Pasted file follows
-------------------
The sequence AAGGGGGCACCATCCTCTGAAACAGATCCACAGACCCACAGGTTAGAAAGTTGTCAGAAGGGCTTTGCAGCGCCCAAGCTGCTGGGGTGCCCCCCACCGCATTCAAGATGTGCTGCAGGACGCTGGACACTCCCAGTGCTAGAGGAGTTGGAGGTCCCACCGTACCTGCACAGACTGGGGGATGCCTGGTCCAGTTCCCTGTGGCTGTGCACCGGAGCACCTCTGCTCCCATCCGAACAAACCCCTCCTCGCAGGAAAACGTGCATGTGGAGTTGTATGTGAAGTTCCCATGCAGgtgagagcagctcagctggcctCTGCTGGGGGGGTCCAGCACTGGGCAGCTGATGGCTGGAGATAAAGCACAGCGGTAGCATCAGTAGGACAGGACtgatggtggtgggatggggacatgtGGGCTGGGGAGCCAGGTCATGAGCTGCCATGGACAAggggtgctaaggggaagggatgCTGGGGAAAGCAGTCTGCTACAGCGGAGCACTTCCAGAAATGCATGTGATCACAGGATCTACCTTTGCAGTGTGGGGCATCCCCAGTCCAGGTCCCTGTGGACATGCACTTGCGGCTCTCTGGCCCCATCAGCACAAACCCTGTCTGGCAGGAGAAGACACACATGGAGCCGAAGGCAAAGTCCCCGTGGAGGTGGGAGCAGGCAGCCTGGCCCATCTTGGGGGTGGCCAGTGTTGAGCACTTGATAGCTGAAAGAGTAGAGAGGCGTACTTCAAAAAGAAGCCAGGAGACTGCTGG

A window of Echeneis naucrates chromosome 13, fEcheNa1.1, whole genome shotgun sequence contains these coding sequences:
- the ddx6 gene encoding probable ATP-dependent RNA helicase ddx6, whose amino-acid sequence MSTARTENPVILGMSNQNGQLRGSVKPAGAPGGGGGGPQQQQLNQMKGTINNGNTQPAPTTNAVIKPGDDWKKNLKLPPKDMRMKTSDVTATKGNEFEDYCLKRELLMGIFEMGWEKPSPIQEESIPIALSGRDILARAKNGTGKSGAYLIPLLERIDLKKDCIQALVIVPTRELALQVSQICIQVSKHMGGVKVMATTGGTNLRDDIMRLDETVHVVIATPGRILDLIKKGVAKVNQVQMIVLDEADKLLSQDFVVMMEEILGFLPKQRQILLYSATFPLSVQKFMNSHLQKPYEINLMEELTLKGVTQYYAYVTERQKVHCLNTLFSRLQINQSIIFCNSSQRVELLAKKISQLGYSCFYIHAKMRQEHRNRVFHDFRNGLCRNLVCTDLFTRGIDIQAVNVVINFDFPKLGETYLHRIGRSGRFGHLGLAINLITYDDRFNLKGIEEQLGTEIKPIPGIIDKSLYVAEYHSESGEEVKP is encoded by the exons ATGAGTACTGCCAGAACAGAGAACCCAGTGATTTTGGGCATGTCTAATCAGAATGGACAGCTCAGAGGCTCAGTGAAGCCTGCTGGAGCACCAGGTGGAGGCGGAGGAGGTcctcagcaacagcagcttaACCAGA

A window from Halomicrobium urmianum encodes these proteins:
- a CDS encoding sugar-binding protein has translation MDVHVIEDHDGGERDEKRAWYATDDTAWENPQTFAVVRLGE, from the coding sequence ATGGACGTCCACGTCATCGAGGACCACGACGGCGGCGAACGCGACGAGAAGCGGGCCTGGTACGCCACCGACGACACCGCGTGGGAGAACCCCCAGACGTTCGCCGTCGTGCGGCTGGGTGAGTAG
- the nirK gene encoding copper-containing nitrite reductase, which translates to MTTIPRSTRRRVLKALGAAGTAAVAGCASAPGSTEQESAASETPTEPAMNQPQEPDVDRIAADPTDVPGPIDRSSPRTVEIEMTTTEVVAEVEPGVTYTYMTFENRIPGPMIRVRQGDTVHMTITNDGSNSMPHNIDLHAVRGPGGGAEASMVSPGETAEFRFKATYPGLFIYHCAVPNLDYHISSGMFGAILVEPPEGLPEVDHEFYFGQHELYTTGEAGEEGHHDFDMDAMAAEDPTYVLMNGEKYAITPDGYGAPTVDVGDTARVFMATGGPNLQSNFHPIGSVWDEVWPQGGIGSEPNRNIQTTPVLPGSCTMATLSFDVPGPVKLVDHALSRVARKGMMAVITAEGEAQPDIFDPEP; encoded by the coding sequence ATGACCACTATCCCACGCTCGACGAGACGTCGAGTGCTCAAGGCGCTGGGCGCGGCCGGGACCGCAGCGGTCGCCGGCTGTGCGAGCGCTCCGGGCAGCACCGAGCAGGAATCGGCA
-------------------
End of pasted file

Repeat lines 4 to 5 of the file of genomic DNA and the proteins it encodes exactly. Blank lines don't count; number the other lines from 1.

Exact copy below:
A window from Halomicrobium urmianum encodes these proteins:
- a CDS encoding sugar-binding protein has translation MDVHVIEDHDGGERDEKRAWYATDDTAWENPQTFAVVRLGE, from the coding sequence ATGGACGTCCACGTCATCGAGGACCACGACGGCGGCGAACGCGACGAGAAGCGGGCCTGGTACGCCACCGACGACACCGCGTGGGAGAACCCCCAGACGTTCGCCGTCGTGCGGCTGGGTGAGTAG